Thank you for inviting me here today. Since the financial crisis started in 2008-9, there has been a drive to reform the regulation, culture and structure of banking to strengthen the stability and resilience of the sector. The deepening crisis in the Eurozone and scandals, whether the manipulation of LIBOR or rogue traders at Societe Generale and UBS, demonstrate the need to continue those reforms.
I want to talk today about how we work together to return stability and integrity to the banking sector.
There is international consensus that tougher financial regulation is essential to safeguard stability and end the problem of too big to fail. The UK has been at the forefront of these efforts.
But as we have seen, the implications for the Eurozone are even more profound. The interdependence of states and banks needs to tackled if we are to stabilise the Eurozone. Banking Union is the natural corollary of fiscal and monetary Union, and so the decision to proceed with this is a great step in addressing the crisis we face. Urgently turning this plan into action, finding answers to the difficult questions that will accompany doing so will be no easy task, but it is vital.
At the same time, we must work together to maintain the benefits to our economies that a well functioning sector can deliver -
Through preserving and deepening the single market
With a common core of minimum standards that neither allows for protectionism, nor invites a race to the bottom.
Fear of the destabilising effects of a banking crisis has linked banks and governments together.
Taxpayers across Europe provided around four and a half trillion Euros in capital support and guarantees before LTRO to stave off catastrophic collapse. And the sobering examples of Spain and Ireland show that there can come a point at which banks become so large that even Governments lack the capacity to stand behind them.
A stable, responsible sector will never exist in an environment in which banks enjoy gains when things go well, and taxpayers take the pain when they don’t.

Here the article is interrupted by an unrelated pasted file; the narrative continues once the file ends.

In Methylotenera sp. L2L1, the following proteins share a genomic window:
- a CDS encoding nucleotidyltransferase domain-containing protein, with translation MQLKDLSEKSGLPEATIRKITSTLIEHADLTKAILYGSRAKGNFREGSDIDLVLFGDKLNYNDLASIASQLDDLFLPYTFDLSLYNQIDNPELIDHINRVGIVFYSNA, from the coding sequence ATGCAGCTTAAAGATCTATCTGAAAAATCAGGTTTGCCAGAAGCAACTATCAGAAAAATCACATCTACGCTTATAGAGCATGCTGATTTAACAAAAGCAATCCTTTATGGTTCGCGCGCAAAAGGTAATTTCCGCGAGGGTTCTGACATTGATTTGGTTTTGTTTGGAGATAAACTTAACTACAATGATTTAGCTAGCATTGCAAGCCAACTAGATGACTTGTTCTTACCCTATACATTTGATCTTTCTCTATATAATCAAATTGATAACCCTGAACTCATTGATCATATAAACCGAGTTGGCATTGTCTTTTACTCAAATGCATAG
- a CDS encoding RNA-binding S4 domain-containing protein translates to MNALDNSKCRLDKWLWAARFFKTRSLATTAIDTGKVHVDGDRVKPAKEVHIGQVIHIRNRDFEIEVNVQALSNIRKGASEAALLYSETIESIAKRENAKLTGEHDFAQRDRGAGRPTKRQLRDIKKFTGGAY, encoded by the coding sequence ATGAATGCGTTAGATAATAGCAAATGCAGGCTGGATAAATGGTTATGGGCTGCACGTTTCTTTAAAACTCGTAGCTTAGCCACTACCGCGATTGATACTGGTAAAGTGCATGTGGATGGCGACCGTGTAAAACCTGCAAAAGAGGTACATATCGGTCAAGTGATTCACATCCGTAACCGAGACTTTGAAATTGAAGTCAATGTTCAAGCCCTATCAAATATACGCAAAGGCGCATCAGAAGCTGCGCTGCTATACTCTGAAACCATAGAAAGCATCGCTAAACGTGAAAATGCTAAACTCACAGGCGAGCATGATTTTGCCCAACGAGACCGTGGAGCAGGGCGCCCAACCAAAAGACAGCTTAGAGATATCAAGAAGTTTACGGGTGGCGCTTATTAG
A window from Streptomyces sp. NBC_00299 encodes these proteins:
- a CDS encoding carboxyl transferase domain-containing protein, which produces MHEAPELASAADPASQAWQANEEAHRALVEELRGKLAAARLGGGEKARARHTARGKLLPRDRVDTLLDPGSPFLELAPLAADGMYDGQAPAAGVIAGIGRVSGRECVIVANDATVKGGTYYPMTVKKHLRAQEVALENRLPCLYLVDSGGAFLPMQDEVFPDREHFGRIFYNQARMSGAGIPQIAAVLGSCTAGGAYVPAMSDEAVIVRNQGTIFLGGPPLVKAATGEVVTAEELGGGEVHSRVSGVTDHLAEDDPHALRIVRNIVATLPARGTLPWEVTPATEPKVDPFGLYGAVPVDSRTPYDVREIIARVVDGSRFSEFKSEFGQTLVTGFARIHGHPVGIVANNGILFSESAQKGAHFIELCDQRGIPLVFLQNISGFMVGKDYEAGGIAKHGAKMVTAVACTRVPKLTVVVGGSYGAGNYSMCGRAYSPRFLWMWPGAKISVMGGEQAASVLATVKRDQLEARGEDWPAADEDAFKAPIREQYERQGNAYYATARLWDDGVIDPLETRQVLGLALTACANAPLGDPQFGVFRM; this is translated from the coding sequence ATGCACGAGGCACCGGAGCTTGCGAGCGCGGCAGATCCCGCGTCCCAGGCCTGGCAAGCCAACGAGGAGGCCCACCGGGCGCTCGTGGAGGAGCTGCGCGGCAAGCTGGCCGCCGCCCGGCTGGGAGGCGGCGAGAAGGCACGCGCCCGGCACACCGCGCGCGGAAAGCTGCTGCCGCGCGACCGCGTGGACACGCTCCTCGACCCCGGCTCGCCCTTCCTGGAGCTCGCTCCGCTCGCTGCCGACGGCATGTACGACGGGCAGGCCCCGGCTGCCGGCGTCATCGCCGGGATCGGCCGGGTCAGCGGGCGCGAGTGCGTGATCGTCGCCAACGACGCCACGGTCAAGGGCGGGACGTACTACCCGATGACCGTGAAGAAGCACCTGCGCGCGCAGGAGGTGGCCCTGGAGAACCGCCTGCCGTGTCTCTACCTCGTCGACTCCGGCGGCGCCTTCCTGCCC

So we need regulation which does not allow for banks to privatise gain and socialise loss.
And it is not just the structure of the sector that needs to change. The events we have seen -in the recent scandals that have rightly attracted so much scrutiny - show that the culture of the industry needs to change, and needs to change now.
The cynical attempts to manipulate financial benchmarks are sadly not the only example. We have also seen revelations of rogue traders at Societe Generale and UBS; pervasive failures in risk management, and a number of accusations of mis-selling of complex financial products.
This behaviour is not, and cannot be allowed to become, representative of the way business is done in London or in any other financial hub.
To address both the structural and the cultural failures in the sector, we must take action. And the UK is leading the way in putting right what has gone so wrong.
The UK Government has taken a tough approach to both supervision and regulation, reflecting the sheer scale of the sector relative to our economy.
To bring long-term stability to the sector, we are combining micro and macro prudential supervision within the Bank of England. So that the monitoring and response to the threats to financial stability posed either by the sector as a whole or by individual institutions are the responsibility of a single organisation.
To ensure that taxpayers are no longer perceived as liable for the risks taken by banks, we are implementing the Vickers report.